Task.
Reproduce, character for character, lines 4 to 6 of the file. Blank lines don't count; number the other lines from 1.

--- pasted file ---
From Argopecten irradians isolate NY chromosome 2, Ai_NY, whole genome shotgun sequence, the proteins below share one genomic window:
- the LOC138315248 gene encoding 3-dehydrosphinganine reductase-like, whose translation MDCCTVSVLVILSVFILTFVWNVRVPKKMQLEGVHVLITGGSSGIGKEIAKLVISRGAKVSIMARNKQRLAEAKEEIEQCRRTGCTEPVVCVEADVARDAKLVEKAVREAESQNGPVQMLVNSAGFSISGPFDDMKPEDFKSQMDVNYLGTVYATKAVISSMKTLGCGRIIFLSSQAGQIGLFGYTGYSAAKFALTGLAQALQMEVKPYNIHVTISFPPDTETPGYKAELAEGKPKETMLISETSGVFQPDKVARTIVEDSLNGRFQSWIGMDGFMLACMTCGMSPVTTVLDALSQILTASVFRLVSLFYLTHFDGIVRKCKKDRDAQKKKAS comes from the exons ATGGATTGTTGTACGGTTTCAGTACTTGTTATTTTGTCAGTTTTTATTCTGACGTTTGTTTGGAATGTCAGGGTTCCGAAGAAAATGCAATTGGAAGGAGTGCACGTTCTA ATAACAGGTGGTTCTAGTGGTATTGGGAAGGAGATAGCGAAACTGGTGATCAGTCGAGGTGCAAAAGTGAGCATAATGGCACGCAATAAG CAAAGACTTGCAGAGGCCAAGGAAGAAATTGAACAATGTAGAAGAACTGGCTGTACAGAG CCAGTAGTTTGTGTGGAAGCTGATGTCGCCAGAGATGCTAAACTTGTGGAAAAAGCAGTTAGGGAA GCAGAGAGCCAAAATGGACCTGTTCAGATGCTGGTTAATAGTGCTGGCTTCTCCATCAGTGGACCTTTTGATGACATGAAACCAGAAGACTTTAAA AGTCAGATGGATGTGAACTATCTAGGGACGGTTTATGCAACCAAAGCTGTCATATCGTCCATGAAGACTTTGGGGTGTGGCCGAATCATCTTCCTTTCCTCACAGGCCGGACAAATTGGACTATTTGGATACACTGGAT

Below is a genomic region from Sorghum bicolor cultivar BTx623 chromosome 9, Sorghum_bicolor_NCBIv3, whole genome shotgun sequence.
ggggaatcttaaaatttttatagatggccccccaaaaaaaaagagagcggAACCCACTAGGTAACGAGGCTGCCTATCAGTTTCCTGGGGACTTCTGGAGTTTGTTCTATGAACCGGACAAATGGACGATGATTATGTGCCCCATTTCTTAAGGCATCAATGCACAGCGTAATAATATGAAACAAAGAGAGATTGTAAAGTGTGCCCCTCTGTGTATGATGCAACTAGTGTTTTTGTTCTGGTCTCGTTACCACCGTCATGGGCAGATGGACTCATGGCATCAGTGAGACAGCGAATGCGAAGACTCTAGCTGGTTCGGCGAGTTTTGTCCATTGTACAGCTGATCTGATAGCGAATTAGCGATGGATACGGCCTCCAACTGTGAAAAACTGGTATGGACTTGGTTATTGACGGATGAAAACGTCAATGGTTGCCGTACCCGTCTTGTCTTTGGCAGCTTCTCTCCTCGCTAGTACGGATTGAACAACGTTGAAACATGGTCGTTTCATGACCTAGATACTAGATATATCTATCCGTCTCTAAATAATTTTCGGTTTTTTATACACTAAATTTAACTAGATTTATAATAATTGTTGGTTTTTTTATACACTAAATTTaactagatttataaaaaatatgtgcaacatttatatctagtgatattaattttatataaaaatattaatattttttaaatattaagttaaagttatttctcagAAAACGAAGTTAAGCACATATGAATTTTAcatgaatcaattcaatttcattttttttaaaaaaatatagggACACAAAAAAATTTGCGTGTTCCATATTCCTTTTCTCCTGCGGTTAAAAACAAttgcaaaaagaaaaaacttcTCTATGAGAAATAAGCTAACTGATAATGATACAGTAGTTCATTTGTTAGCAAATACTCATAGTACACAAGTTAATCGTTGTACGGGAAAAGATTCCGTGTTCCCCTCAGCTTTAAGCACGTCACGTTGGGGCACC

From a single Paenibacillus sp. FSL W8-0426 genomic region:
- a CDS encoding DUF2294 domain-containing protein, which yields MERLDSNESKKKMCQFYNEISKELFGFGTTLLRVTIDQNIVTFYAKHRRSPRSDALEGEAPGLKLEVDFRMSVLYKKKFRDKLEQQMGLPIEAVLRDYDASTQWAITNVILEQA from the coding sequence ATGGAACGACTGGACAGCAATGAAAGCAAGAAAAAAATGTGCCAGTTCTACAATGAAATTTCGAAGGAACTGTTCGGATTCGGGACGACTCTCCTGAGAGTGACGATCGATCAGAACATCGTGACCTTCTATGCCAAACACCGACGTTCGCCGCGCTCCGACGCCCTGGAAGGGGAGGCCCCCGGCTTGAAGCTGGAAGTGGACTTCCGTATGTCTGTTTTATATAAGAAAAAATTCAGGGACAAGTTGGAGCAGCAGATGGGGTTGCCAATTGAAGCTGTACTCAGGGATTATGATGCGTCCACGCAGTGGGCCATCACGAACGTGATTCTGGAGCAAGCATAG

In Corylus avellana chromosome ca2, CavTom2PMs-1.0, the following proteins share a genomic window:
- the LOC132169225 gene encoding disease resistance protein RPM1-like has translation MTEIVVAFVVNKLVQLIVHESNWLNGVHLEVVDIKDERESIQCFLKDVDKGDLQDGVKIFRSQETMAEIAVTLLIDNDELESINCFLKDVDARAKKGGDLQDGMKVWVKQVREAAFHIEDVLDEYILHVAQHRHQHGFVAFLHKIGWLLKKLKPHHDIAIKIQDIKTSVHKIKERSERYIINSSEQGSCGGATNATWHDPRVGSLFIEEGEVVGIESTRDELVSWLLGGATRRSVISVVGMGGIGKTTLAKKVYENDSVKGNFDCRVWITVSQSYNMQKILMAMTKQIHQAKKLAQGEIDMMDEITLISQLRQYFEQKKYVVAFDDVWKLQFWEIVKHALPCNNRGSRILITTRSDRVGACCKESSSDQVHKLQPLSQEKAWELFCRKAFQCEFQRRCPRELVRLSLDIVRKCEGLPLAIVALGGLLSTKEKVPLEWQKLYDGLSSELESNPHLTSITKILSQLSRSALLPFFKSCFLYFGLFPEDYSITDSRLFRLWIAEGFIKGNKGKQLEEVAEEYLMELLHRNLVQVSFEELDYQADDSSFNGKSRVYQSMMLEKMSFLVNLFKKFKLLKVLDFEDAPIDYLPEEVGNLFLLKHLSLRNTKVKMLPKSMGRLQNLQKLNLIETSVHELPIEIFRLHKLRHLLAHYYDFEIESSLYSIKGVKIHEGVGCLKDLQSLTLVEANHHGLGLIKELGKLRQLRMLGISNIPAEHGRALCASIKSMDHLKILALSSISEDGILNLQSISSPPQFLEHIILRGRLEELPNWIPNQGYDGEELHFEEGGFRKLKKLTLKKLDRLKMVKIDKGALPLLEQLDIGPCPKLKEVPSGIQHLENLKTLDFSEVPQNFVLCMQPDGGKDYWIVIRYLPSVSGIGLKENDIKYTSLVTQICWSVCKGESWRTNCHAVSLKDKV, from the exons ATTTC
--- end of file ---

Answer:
ggggaatcttaaaatttttatagatggccccccaaaaaaaaagagagcggAACCCACTAGGTAACGAGGCTGCCTATCAGTTTCCTGGGGACTTCTGGAGTTTGTTCTATGAACCGGACAAATGGACGATGATTATGTGCCCCATTTCTTAAGGCATCAATGCACAGCGTAATAATATGAAACAAAGAGAGATTGTAAAGTGTGCCCCTCTGTGTATGATGCAACTAGTGTTTTTGTTCTGGTCTCGTTACCACCGTCATGGGCAGATGGACTCATGGCATCAGTGAGACAGCGAATGCGAAGACTCTAGCTGGTTCGGCGAGTTTTGTCCATTGTACAGCTGATCTGATAGCGAATTAGCGATGGATACGGCCTCCAACTGTGAAAAACTGGTATGGACTTGGTTATTGACGGATGAAAACGTCAATGGTTGCCGTACCCGTCTTGTCTTTGGCAGCTTCTCTCCTCGCTAGTACGGATTGAACAACGTTGAAACATGGTCGTTTCATGACCTAGATACTAGATATATCTATCCGTCTCTAAATAATTTTCGGTTTTTTATACACTAAATTTAACTAGATTTATAATAATTGTTGGTTTTTTTATACACTAAATTTaactagatttataaaaaatatgtgcaacatttatatctagtgatattaattttatataaaaatattaatattttttaaatattaagttaaagttatttctcagAAAACGAAGTTAAGCACATATGAATTTTAcatgaatcaattcaatttcattttttttaaaaaaatatagggACACAAAAAAATTTGCGTGTTCCATATTCCTTTTCTCCTGCGGTTAAAAACAAttgcaaaaagaaaaaacttcTCTATGAGAAATAAGCTAACTGATAATGATACAGTAGTTCATTTGTTAGCAAATACTCATAGTACACAAGTTAATCGTTGTACGGGAAAAGATTCCGTGTTCCCCTCAGCTTTAAGCACGTCACGTTGGGGCACC

From a single Paenibacillus sp. FSL W8-0426 genomic region:
- a CDS encoding DUF2294 domain-containing protein, which yields MERLDSNESKKKMCQFYNEISKELFGFGTTLLRVTIDQNIVTFYAKHRRSPRSDALEGEAPGLKLEVDFRMSVLYKKKFRDKLEQQMGLPIEAVLRDYDASTQWAITNVILEQA from the coding sequence ATGGAACGACTGGACAGCAATGAAAGCAAGAAAAAAATGTGCCAGTTCTACAATGAAATTTCGAAGGAACTGTTCGGATTCGGGACGACTCTCCTGAGAGTGACGATCGATCAGAACATCGTGACCTTCTATGCCAAACACCGACGTTCGCCGCGCTCCGACGCCCTGGAAGGGGAGGCCCCCGGCTTGAAGCTGGAAGTGGACTTCCGTATGTCTGTTTTATATAAGAAAAAATTCAGGGACAAGTTGGAGCAGCAGATGGGGTTGCCAATTGAAGCTGTACTCAGGGATTATGATGCGTCCACGCAGTGGGCCATCACGAACGTGATTCTGGAGCAAGCATAG